Since a nationwide antismoking campaign began in North Korea in 2016, Kim Jong Un has less frequently been seen with a cigarette in his hand. But this week, as the young North Korean leader made his way to Vietnam to meet with President Trump, we got confirmation that he has not quite given up the habit yet.
Just hours before his arrival in Hanoi on Tuesday, Japan’s TBS-JNN caught footage of Kim pacing up on the platform at Nanning Station in China – apparently taking a smoke break during his 65-hour train journey from Pyongyang. His sister, Kim Yo Jong, held a crystal ashtray for him.
This kind of footage of Kim’s unguarded moments is rare. Since becoming North Korean leader in 2011, Kim has remained largely confined to his home country. Media coverage of Kim from North Korea is extremely flattering, with outlets digitally altering his image in some photographs.
His visit to Vietnam will open him up to the kind of international media scrutiny he has seen only a handful of times. Scores of media organizations from around the world are already in Vietnam, watching his every move; Japanese and South Korean media outlets even sent reporters out to Chinese railways in a bid to catch a glimpse of Kim’s armored green train passing.
If Kim’s smoke break was a moment of vulnerability, others showed Kim’s power in a way that his carefully controlled image in North Korean state media might not allow. When he completed its 2,000-mile train journey in Dong Dang, a city on the Vietnamese border with China, the train initially stopped slightly too early for his door to line up to the red carpet, prompting a delay as the train shifted back into place.
And as Kim left the train to meet his Vietnamese hosts, an aide who appeared to be acting as an interpreter and was seemingly behind his cue, sprinted down to join him.
The North Korean leader then entered a Mercedes limousine, and bodyguards jogged by the vehicle’s side as he waved to crowds, before driving on to Hanoi. But when the limousine arrived in the Vietnamese capital after a drive of several hours, some observers noticed that his vehicle had become grubby on the countryside roads.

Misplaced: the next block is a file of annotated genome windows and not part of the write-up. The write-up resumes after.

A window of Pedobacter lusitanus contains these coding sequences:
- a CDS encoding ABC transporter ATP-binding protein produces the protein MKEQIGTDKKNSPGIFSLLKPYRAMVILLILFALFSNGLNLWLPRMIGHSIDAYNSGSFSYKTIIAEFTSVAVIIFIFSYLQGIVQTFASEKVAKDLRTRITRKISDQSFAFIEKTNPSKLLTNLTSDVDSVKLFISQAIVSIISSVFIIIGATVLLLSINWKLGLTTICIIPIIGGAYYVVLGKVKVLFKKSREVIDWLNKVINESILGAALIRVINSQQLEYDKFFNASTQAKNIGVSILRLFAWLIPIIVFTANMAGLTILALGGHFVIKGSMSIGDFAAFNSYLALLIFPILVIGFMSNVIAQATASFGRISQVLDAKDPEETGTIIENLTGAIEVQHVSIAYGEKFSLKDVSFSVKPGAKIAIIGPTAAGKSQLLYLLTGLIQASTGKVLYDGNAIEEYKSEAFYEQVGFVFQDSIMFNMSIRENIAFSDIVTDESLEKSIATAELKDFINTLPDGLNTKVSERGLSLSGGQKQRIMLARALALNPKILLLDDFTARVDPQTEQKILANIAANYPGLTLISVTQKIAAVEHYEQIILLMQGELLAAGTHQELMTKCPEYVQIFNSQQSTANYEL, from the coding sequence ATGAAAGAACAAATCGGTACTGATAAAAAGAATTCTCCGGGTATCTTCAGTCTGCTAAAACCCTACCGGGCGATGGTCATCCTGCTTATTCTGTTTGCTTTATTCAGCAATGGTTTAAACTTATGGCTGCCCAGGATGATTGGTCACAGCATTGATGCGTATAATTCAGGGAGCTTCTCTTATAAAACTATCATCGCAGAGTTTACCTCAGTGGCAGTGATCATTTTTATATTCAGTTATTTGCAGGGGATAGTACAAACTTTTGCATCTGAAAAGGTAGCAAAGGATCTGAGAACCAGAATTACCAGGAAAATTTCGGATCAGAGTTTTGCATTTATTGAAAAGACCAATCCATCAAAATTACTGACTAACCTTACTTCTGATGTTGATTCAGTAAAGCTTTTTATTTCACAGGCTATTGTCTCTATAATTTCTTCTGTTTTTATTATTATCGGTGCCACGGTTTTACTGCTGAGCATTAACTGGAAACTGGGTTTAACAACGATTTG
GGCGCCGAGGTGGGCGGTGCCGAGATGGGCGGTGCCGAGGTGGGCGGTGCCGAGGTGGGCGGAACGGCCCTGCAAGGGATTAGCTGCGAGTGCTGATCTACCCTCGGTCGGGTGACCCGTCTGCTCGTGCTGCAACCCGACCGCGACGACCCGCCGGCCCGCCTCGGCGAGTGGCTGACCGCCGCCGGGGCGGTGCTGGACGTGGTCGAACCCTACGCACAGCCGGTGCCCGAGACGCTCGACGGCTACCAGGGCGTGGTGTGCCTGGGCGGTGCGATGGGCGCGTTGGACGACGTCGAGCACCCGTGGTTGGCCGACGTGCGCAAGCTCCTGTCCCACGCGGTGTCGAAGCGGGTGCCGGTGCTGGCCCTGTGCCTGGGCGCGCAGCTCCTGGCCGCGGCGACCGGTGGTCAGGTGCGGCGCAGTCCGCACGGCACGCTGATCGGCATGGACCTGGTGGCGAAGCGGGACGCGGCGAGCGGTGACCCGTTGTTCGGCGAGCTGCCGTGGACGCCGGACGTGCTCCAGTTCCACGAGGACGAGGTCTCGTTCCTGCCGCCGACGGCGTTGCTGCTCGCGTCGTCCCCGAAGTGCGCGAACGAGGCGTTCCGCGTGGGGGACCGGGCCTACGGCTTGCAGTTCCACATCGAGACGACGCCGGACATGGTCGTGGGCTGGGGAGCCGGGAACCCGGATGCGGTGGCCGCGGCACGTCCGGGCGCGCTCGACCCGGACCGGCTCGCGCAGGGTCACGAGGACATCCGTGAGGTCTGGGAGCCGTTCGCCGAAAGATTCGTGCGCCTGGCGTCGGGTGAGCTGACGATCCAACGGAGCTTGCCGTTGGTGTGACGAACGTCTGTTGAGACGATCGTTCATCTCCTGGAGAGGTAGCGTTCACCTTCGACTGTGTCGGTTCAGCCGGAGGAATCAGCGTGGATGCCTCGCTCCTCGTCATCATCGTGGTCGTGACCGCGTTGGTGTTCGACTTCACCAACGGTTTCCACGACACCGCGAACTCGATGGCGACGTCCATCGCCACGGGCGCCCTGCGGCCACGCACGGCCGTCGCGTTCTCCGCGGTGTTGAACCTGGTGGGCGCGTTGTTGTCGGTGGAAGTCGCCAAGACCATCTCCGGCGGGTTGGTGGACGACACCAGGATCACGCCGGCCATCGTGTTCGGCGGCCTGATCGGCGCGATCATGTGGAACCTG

The Trump-Kim summit is a diplomatic event, but it will also be a media spectacle. Kim’s voyage by train appeared to be designed to invoke his grandfather’s visits to the country, the most recent of which took place in 1964.
After he met with Trump in Singapore in June last year, North Korean state media released footage that showed off the lavish attention that Kim received from state signatories – but also featured lingering shots of the megacity’s skyline, suggesting an ambition for North Korea’s own economic reforms.
But media coverage of Kim from the outside world also places him under scrutiny. After Kim met with South Korean President Moon Jae-in in the truce village of Panmunjom, South Korea’s conservative Chosun Ilbo newspaper asked experts to look at photographs of Kim’s shoes – ultimately concluding that a strange slope in the North Korean leaders heel suggested he was wearing custom heels and that he stood 5-foot-4, rather than 5-foot-6.
For Kim, it’s possible that the international media attention is already a bit of a drag – and indeed, the Vietnamese government may be keen to limit press access, too. After it turned out that Kim was staying in the same hotel as the traveling press corps’ media center, the journalists were kicked out: The Post’s David Nakamura reported that a witness saw a North Korean official yell at the Vietnamese security staff, ordering them to stop journalists from photographing or even looking at Kim’s entourage.